Cooking Up a Storm

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cookingupastorm_bookJudy Walker is the food editor of The Times-Picayune of New Orleans.  She is the co-author of Cooking Up A Storm with Marcelle Bienvenu, a columnist for The Times-Picayune.  After Katrina, the newspaper became the central point for collecting recipes washed away in the storm.  Judy and Marcelle compiled 250 of them in their book. 

Many New Orleanians eat Red Beans & Rice on Monday, what was once called "wash day."  According to tradition, many people eat a large family meal on Sundays, usually one that includes a ham.  The ham bone is then simmered with the rice all day Monday while the laundry is being done.



Red Beans & Rice

1 lb dried red kidney beans (New Orleanians use Camellia beans)
1/2 lb fatty ham or another seasoning meat, such as salt meat, pickle meat, or smoked ham hock
1 medium yellow onion, chopped
1 or 2 stalks celery, chopped
1 green bell pepper, chopped
1 clove garlic, minced
1 large bay leaf
1 to 2 tsps Creole seasoning
Black pepper to taste
2 Tablespoons chopped fresh parsley, or more to taste
1/4 cup chopped green onions (green part only)
Hot cooked rice for serving
Hot sauce for serving

Pick over the beans to remove and stones or broken beans.  Soak overnight in a large bowl with about 3 inches of water to cover.  Drain the water, rinse the beans, drain again, and set aside.

Render the ham or seasoning meat in a Dutch oven over medium heat to obtain the fat, then remove the meat and set aside.  Saute the onion, celery, bell pepper, and garlic in the rendered fat, adding a little oil if needed, until softened.  Add the beans, return the meat to the pan, and pour in 8 to 10 cups water, or enough to cover everything by at least a couple of inches.  Bring to a boil.  Add the bay leaf and Creole seasoning to the beans, then reduce to a simmer and gently cook, uncovered, for about 1 1/2 hours, until the beans are tender.  Add more water while cooking, if necessary.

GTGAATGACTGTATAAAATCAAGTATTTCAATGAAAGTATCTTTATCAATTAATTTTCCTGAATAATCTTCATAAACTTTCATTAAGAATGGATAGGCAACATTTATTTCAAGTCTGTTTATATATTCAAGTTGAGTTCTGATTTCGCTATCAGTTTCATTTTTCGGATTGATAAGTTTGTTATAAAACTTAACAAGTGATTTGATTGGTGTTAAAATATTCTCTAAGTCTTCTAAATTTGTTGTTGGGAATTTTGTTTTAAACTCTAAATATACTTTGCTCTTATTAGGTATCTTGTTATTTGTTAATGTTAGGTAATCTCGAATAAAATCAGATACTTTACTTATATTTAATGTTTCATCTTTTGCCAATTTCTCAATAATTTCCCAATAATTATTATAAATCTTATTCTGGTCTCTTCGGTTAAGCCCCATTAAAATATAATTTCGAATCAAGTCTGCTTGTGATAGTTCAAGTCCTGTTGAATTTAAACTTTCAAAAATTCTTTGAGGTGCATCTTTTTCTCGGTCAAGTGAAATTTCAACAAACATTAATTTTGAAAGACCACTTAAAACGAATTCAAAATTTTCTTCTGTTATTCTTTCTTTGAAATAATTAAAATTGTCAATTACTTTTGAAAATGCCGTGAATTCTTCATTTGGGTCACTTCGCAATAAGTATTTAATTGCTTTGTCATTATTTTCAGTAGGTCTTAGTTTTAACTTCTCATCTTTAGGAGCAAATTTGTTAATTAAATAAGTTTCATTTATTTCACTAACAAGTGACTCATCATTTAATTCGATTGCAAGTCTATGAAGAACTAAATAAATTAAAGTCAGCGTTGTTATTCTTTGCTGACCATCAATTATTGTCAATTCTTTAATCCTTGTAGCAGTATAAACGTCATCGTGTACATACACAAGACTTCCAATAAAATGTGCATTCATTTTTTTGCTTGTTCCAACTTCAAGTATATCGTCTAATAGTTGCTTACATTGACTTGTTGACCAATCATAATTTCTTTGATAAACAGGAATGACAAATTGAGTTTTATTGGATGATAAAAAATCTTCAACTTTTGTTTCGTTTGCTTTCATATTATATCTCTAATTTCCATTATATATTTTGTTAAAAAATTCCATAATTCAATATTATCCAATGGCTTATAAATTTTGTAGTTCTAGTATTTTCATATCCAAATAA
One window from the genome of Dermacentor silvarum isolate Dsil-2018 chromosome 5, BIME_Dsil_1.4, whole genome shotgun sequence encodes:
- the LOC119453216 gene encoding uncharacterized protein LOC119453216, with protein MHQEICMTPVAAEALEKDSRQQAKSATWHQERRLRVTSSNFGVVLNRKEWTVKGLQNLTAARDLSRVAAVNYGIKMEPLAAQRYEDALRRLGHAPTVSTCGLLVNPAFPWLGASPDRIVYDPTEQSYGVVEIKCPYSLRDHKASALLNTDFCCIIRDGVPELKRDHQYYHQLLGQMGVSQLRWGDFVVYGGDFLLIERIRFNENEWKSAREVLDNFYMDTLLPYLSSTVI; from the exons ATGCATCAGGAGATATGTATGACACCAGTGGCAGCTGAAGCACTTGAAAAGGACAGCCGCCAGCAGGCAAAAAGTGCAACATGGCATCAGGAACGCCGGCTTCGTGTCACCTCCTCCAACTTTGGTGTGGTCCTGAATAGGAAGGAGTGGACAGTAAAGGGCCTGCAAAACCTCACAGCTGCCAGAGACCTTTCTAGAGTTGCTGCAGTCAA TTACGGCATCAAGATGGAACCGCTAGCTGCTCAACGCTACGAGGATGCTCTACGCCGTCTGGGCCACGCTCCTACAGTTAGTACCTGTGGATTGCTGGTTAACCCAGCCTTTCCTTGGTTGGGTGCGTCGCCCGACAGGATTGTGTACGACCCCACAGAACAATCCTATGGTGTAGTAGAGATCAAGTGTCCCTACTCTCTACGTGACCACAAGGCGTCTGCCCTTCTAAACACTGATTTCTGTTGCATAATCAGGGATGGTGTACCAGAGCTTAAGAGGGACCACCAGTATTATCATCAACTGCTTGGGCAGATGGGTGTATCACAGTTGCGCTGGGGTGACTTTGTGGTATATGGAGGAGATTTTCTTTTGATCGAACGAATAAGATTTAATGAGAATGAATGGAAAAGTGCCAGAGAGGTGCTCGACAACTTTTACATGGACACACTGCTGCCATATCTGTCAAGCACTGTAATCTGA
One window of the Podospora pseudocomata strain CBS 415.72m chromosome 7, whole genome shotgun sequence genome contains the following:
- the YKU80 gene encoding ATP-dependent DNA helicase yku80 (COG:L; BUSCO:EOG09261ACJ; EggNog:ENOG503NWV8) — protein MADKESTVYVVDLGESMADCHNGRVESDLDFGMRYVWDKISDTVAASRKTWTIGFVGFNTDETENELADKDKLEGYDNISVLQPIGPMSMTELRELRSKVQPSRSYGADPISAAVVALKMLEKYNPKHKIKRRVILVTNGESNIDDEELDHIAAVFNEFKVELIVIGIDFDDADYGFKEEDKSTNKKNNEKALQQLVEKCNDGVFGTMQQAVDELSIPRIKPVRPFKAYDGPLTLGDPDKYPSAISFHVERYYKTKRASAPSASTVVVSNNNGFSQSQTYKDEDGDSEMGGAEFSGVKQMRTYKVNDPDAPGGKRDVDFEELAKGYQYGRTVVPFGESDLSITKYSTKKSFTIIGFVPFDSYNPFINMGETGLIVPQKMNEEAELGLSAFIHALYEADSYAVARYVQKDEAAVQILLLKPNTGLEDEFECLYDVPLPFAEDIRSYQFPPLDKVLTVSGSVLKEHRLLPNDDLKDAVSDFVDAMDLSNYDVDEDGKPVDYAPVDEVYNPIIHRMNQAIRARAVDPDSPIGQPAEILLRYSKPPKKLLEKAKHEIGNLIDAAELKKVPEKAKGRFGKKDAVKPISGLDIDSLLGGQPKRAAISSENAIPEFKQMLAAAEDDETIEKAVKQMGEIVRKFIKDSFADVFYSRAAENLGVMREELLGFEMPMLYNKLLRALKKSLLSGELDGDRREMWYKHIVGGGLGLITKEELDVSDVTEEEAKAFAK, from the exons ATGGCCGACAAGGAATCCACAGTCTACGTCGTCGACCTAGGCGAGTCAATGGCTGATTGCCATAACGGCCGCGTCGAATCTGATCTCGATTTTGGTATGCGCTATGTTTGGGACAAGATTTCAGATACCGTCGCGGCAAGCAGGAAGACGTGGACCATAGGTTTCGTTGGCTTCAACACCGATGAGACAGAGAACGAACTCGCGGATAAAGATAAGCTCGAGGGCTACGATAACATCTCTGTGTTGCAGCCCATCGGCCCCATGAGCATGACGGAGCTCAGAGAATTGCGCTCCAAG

Toward the end of the cooking time, mash some beans with a spoon against the side of the pot to make the mixture creamier, if desired, and add the salt and pepper to taste, the parsley, and the green onions. If you prefer, use the parsley and green onions as a garnish.  Discard the bay leaf and serve in bowls over white rice.  Pass the hot sauce.

Crawfish Pie

4 Tablespoons butter
1 cup chopped yellow onions
1/2 cup chopped green bell peppers
1/4 cup chopped celery
1 1/2 tsp salt
1/2 tsp cayenne pepper
1/2 cup chopped canned tomatoes
1 lb peeled crawfish tails
2 Tablespoons cornstarch
1/2 cup water
2 Tablespoons chopped green onions (green part only)
1 Tablespoon chopped fresh parsley
1 unbaked 9-inch pie shell

Preheat the oven to 375°F.

Melt the butter in a large skillet over medium heat.  Add the onions, bell peppers, and celery, and cook, stirring, until the vegetables are soft and golden, 6 to 8 minutes.  Add the salt, cayenne and tomatoes and cook, stirring occasionally, for 5 minutes.  Add the crawfish tails and cook for about 5 minutes more, stirring occasionally, until they give off some liquid.

In a small bowl, dissolve the cornstarch in the water then add to the pan.  Stir for 2 to 3 minutes, or until the mixture thickens.  Add the green onions and parsley and stir to mix.  Remove from the heat and let cool for about 30 minutes.

Pour the crawfish mixture into the pie shell.  Place the pie on a baking sheet and bake for about 45 minutes, or until the edges of the pie shell are golden.  Cool for several minutes before cutting into wedges to serve.

Music break: Wheels by Cake